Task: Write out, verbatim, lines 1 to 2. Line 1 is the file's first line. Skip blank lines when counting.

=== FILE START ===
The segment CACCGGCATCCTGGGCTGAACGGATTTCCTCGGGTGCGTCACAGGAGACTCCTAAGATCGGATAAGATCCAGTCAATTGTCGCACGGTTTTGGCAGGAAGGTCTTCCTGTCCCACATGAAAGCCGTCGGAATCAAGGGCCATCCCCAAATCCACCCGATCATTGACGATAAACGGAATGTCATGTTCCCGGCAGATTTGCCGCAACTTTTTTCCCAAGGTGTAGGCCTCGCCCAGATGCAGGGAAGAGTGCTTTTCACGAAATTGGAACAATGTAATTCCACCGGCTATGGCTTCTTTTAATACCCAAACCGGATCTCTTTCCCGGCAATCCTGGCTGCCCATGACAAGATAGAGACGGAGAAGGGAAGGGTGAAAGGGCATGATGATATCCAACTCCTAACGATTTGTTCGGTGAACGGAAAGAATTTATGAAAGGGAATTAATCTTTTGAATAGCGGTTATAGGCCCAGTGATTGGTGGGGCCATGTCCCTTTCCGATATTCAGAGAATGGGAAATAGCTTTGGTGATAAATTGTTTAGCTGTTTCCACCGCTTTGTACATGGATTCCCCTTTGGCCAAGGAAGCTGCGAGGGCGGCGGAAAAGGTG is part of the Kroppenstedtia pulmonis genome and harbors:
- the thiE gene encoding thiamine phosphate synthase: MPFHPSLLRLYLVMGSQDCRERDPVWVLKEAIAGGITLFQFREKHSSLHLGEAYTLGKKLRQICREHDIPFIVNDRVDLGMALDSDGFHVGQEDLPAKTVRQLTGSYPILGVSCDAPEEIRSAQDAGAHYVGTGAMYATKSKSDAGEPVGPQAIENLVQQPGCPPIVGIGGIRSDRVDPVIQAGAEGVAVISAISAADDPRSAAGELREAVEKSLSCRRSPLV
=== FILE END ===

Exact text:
The segment CACCGGCATCCTGGGCTGAACGGATTTCCTCGGGTGCGTCACAGGAGACTCCTAAGATCGGATAAGATCCAGTCAATTGTCGCACGGTTTTGGCAGGAAGGTCTTCCTGTCCCACATGAAAGCCGTCGGAATCAAGGGCCATCCCCAAATCCACCCGATCATTGACGATAAACGGAATGTCATGTTCCCGGCAGATTTGCCGCAACTTTTTTCCCAAGGTGTAGGCCTCGCCCAGATGCAGGGAAGAGTGCTTTTCACGAAATTGGAACAATGTAATTCCACCGGCTATGGCTTCTTTTAATACCCAAACCGGATCTCTTTCCCGGCAATCCTGGCTGCCCATGACAAGATAGAGACGGAGAAGGGAAGGGTGAAAGGGCATGATGATATCCAACTCCTAACGATTTGTTCGGTGAACGGAAAGAATTTATGAAAGGGAATTAATCTTTTGAATAGCGGTTATAGGCCCAGTGATTGGTGGGGCCATGTCCCTTTCCGATATTCAGAGAATGGGAAATAGCTTTGGTGATAAATTGTTTAGCTGTTTCCACCGCTTTGTACATGGATTCCCCTTTGGCCAAGGAAGCTGCGAGGGCGGCGGAAAAGGTG is part of the Kroppenstedtia pulmonis genome and harbors:
- the thiE gene encoding thiamine phosphate synthase: MPFHPSLLRLYLVMGSQDCRERDPVWVLKEAIAGGITLFQFREKHSSLHLGEAYTLGKKLRQICREHDIPFIVNDRVDLGMALDSDGFHVGQEDLPAKTVRQLTGSYPILGVSCDAPEEIRSAQDAGAHYVGTGAMYATKSKSDAGEPVGPQAIENLVQQPGCPPIVGIGGIRSDRVDPVIQAGAEGVAVISAISAADDPRSAAGELREAVEKSLSCRRSPLV